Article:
ISO 22301:2012 – Business Continuity is defined as the capability of the organization to continue delivery of products or services at acceptable predefined levels following a disruptive incident.

ISO 22301:2012- Business Continuity Management (BCM) is defined as a holistic management process that identifies potential threats to an organization and impacts to business operations those threats, if realized, might cause, and which provides a framework for building organizational resilience with the capability of  an effective response that safeguards the interests of its stakeholders, reputation, brand and value creating activities.

BCM lifecycle shows the stages of activity that an organization moves through and repeats with the overall aim of improving organizational resilience.

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Business Continuity Planning plays a key role in BCM; it is the plan to continue operations if business is impacted by a disruptive event


Business forecasting is an systematic attempt to probe in to the future, so as to identify the threats and opportunities and achieve goals successfully by making and implementing well designed plans of action.

Essential components of business forecasting:

  1. Developing the ground work
  2. Estimating future business
  3. Comparing the actual with estimated result
  4. Refining the forecast process

Determinants of business forecast:

  1. Political stability;
  2. Population trends;
  3. Price levels;
  4. Government control and fiscal policy;
  5. Employment, productivity and National income;
  6. Technical environment.

Benefits of forecasting:

  1. Data and information derived in forecasting is utilized for planning and decision making
  2. Improves the quality of managerial planning
  3. Better co-ordination by focusing attention on the future.
  4. Minimizes costly planning errors
  5. Helps in identifying future environmental forces and assists in providing for these challenges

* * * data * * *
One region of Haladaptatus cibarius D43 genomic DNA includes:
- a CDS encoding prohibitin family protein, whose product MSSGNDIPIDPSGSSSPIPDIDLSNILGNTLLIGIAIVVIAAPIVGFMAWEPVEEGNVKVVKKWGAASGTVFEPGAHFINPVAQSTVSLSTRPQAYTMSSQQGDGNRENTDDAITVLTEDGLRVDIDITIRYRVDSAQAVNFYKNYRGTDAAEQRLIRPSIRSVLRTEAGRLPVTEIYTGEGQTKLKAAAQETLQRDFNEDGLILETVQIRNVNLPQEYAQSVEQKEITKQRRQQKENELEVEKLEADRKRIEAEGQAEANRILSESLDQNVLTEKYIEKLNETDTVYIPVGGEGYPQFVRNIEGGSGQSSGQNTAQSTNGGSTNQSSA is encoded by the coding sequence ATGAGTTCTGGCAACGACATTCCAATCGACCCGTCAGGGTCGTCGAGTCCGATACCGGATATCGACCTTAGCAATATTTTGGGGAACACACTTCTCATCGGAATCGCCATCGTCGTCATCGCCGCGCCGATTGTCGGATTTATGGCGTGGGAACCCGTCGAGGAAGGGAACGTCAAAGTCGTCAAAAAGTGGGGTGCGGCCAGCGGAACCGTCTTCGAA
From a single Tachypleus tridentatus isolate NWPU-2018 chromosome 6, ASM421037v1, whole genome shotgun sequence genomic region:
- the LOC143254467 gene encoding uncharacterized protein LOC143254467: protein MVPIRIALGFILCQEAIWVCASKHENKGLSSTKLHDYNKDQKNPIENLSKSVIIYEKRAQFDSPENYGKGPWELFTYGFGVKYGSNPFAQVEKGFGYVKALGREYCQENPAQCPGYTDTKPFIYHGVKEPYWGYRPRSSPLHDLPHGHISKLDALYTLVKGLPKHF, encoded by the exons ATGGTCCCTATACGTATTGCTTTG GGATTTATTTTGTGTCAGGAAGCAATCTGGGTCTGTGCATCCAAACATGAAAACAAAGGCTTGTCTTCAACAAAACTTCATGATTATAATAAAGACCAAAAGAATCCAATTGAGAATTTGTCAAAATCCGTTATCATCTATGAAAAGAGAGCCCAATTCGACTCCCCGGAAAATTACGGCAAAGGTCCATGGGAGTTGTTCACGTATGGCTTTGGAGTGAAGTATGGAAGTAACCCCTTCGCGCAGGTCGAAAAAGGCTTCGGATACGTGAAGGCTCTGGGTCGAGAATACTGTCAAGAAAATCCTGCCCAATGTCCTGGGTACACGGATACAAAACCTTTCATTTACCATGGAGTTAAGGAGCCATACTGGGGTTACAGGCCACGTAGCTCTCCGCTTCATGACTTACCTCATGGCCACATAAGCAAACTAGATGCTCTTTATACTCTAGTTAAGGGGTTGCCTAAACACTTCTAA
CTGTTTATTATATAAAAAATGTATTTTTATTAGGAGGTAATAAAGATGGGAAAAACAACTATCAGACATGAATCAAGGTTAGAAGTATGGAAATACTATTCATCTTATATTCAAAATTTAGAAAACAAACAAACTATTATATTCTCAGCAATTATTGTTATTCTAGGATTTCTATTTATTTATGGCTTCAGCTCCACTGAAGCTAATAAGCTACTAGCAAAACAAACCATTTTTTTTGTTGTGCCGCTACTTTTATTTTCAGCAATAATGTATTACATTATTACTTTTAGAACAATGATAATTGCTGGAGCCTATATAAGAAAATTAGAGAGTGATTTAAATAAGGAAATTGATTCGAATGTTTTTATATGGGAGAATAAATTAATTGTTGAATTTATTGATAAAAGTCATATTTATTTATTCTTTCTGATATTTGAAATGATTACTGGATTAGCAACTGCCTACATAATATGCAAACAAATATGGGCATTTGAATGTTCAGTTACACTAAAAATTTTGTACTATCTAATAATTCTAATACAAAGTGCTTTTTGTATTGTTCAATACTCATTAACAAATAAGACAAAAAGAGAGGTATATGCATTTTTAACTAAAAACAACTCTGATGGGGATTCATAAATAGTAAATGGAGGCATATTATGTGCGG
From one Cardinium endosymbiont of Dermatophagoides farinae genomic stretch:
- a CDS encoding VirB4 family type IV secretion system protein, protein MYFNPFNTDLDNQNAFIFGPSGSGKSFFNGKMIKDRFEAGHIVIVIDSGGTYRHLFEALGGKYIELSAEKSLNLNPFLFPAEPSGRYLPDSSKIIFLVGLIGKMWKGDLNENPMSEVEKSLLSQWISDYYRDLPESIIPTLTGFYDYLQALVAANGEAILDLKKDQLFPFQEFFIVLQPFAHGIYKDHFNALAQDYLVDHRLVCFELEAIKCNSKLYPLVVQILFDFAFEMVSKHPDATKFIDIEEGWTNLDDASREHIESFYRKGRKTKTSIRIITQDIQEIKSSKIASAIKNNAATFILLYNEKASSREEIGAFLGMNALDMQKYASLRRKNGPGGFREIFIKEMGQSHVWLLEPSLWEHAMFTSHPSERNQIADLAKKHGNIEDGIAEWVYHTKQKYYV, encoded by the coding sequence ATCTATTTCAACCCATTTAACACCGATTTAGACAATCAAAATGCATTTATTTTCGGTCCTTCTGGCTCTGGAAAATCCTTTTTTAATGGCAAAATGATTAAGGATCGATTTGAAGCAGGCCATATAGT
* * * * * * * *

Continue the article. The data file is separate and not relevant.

6. Helps preparing organization for future crisis and emergencies.
  7. Supply vital information about weak spots in the organization

Limitations of forecasting:

  1. Reliability on past data.
  2. Accurate judgement is required, and it is rarely possible
  3. Single figure forecasts may be unsatisfactory
  4. Based largely on assumptions and predictions
  5. Forecasting techniques has not fully developed yet.

Techniques of forecasting:

  1. Genius forecasting: Method is based on a combination of intuition, insight and luck.
  2. Trend extrapolation: Method examines trends and cycles in historical data and then use mathematical techniques to extrapolate to the future.
  3. Consensus methods: Forecasting complex systems often involves seeking expert opinions from more than one persons.
  4. Simulation methods: Involves using analogs to model complex systems
  5. Cross impact matrix methods: Relationships often exist between events and developments that are not revealed by univariate forecasting techniques. The cross-impact matrix method recognizes that the occurrence of an event can, in turn, affect the likelihoods of other events.
  6. Scenario: The scenario is a narrative forecast that describes a potential course of events. The scenario describes the impact on other components and the system as a whole. It is a ‘script’ for defining the particulars of an uncertain future.
  7. Decision trees: Decision trees original evolved as graphical devices to help illustrate the structural relationships between alternative choices. These trees originally presented a series of yes/no (dichotomous) choices. As our decision making became improved, more loops were put in. This structure became the foundation of flow chart.
  8. Economic forecasting: The aim of this method is to predict business fluctuations i.e. fluctuations in general economic activity. Depending on the nature of the business these fluctuations affects the success or failure of business in various ways.
  9. Extrapolation
  10. Lead and Lag method
  11. Econometrics